Tuesday, June 12, 2007


The Ethics of Rent Control

As I have noted before, I have a running discussion, debate, or argument with several e-mail friends. I identify them by initials of their first names: H, M, R, S, etc. Recently we stumbled into a heated argument about rent control. M and R have experience with owning and operating rental housing. They both vehemently oppose rent control. R argues that rent control is unethical because it amounts to penalizing or taking from the landlord, who is trying to make a living by offering apartments and houses for rent, and giving to the tenants, mostly themselves middle-class, and hardly deserving of such favoritism.

I was astounded by the argument that rent control is unethical. I can agree that it may be counterproductive; it probably will have unexpected consequences; and in the long run it is an unworkable solution to the problem of providing housing for people at prices they can afford. I still can't agree that it is unethical.

Reductio ad absurdum: Rent control is a limit on the money that a property owner can charge for the use of his property. Cab fare is limited by city ordinance and is a limit on the money a cab owner can charge for the use of his property. Charges for electric, gas, and water utilities are limited by State regulatory commissions and these limits are placed on the money that the owners of these utilities can charge customers for the water, electricity, and gas that they supply. If rent control is unethical, all of these other legal limits on profit must also be unethical.

M and R will immediately argue that electricity, gas, and water are provided by monopolies, in some cases by municipal-owned firms. There is no competition among competing providers and therefore it is reasonable to limit the charges to what is reasonable. That is, the monopolies are to be allowed to make roughly the same profit that they would make in a competitive situation. Housing rent, on the other hand, is competitive. If you are dissatisfied with your landlord's charge for rent, you can move somewhere else.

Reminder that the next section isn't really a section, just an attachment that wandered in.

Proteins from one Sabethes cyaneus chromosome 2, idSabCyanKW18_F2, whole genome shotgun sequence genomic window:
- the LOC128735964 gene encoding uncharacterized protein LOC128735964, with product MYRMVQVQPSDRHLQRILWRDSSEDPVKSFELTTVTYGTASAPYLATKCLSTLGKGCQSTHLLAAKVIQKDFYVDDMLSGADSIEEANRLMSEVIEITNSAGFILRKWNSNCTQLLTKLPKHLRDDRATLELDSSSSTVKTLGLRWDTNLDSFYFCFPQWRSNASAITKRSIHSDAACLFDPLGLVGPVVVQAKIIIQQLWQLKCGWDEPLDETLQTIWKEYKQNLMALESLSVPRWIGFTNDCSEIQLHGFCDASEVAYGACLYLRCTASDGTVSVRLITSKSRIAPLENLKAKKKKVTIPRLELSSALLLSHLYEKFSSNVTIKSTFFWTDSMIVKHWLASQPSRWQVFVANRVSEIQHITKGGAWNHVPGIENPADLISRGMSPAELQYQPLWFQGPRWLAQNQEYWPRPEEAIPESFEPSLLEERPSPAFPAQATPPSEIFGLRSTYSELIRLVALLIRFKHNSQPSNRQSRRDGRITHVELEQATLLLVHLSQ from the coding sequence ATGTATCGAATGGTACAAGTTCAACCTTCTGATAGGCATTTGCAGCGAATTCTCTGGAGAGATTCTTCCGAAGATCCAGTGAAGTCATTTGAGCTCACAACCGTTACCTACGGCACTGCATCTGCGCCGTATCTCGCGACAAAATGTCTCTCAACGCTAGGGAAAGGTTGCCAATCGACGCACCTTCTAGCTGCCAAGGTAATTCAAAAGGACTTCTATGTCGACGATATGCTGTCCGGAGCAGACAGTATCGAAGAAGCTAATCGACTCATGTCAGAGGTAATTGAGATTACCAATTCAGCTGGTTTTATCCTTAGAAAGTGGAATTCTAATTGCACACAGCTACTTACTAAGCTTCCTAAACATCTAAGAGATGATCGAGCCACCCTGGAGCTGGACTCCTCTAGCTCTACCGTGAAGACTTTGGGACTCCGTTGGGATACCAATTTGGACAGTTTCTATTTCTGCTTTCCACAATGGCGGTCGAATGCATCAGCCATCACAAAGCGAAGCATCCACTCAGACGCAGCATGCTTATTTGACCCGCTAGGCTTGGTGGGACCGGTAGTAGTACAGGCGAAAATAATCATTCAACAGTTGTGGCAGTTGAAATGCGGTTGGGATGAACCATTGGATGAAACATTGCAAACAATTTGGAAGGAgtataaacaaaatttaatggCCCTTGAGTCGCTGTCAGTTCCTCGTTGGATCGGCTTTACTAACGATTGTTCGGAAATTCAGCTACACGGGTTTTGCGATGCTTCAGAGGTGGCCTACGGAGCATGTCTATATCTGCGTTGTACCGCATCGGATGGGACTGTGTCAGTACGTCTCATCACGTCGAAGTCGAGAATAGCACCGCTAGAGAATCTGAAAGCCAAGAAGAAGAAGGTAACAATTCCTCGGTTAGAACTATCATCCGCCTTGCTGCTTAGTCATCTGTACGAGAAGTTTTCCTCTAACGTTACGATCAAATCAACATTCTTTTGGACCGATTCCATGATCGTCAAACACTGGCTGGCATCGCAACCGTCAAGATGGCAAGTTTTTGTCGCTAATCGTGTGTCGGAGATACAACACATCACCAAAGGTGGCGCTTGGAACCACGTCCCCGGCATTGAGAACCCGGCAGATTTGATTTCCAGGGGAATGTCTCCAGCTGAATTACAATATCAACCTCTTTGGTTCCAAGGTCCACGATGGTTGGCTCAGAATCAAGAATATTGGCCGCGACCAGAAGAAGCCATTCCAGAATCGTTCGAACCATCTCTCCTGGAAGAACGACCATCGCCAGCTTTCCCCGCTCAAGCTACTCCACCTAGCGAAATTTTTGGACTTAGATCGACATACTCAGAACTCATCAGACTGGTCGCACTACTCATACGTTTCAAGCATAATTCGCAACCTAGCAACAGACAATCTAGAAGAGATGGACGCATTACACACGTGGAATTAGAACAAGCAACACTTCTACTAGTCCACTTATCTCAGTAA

My counter argument is that times are changing. At one time we had in this country a large area of unused land. Even in cities, land for residential use was cheap. Houses and apartments were built as fast as the need for housing grew. If a landlord charged too high a rent, he would find that he couldn't find any tenants. There was a competitive market in renting and in buying housing.

That situation no longer exists in many of our largest cities. Land alone can amount to one-fourth the cost of housing erected on it, especially single-family units. A person seeking to buy or rent a house or apartment or condominium in Los Angeles or San Francisco will find few units available, mostly at prices that may be out of his reach. Because of the increase of population, there is no longer an effective competitive market in housing. Housing is becoming de facto a monopoly. Limiting the profit of a landlord is no more unethical than limiting the profit of the cab company or the electric utility company. Utility companies are allowed to set rates high enough to enable them to make a profit and to set aside funds for future repairs, maintenance, and improvement. They are not allowed to set rates at the level determined by "as much as the market can bear." I think it is ethical to establish the same regime on landlords in cities where housing is limited by the limited land area available for it. Just as in the case of the utility, the landlord must be allowed a reasonable profit, enough to provide for maintenance and improvement and investment in new construction.

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